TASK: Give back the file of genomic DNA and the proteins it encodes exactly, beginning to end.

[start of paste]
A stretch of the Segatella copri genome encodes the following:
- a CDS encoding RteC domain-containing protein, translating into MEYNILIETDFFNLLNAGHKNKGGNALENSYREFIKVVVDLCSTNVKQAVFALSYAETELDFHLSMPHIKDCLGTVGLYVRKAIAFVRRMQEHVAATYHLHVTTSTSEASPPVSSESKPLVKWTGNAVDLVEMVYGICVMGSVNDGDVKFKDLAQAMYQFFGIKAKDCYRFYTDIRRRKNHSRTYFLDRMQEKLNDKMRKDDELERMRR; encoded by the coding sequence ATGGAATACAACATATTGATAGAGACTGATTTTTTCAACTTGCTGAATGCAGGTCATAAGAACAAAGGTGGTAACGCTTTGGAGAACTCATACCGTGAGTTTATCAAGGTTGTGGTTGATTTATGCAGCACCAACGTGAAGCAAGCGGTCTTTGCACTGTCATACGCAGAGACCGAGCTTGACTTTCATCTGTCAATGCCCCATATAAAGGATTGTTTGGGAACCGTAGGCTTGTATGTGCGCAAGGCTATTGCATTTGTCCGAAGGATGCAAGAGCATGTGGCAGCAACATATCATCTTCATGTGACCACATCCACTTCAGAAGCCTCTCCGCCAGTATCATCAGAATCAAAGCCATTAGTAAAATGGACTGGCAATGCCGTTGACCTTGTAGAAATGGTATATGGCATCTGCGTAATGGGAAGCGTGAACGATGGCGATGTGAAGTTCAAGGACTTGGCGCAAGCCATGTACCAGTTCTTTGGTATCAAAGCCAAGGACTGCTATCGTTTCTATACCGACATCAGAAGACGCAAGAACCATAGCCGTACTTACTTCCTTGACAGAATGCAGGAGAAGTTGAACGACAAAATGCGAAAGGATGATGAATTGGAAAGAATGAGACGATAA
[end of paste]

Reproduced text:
A stretch of the Segatella copri genome encodes the following:
- a CDS encoding RteC domain-containing protein, translating into MEYNILIETDFFNLLNAGHKNKGGNALENSYREFIKVVVDLCSTNVKQAVFALSYAETELDFHLSMPHIKDCLGTVGLYVRKAIAFVRRMQEHVAATYHLHVTTSTSEASPPVSSESKPLVKWTGNAVDLVEMVYGICVMGSVNDGDVKFKDLAQAMYQFFGIKAKDCYRFYTDIRRRKNHSRTYFLDRMQEKLNDKMRKDDELERMRR; encoded by the coding sequence ATGGAATACAACATATTGATAGAGACTGATTTTTTCAACTTGCTGAATGCAGGTCATAAGAACAAAGGTGGTAACGCTTTGGAGAACTCATACCGTGAGTTTATCAAGGTTGTGGTTGATTTATGCAGCACCAACGTGAAGCAAGCGGTCTTTGCACTGTCATACGCAGAGACCGAGCTTGACTTTCATCTGTCAATGCCCCATATAAAGGATTGTTTGGGAACCGTAGGCTTGTATGTGCGCAAGGCTATTGCATTTGTCCGAAGGATGCAAGAGCATGTGGCAGCAACATATCATCTTCATGTGACCACATCCACTTCAGAAGCCTCTCCGCCAGTATCATCAGAATCAAAGCCATTAGTAAAATGGACTGGCAATGCCGTTGACCTTGTAGAAATGGTATATGGCATCTGCGTAATGGGAAGCGTGAACGATGGCGATGTGAAGTTCAAGGACTTGGCGCAAGCCATGTACCAGTTCTTTGGTATCAAAGCCAAGGACTGCTATCGTTTCTATACCGACATCAGAAGACGCAAGAACCATAGCCGTACTTACTTCCTTGACAGAATGCAGGAGAAGTTGAACGACAAAATGCGAAAGGATGATGAATTGGAAAGAATGAGACGATAA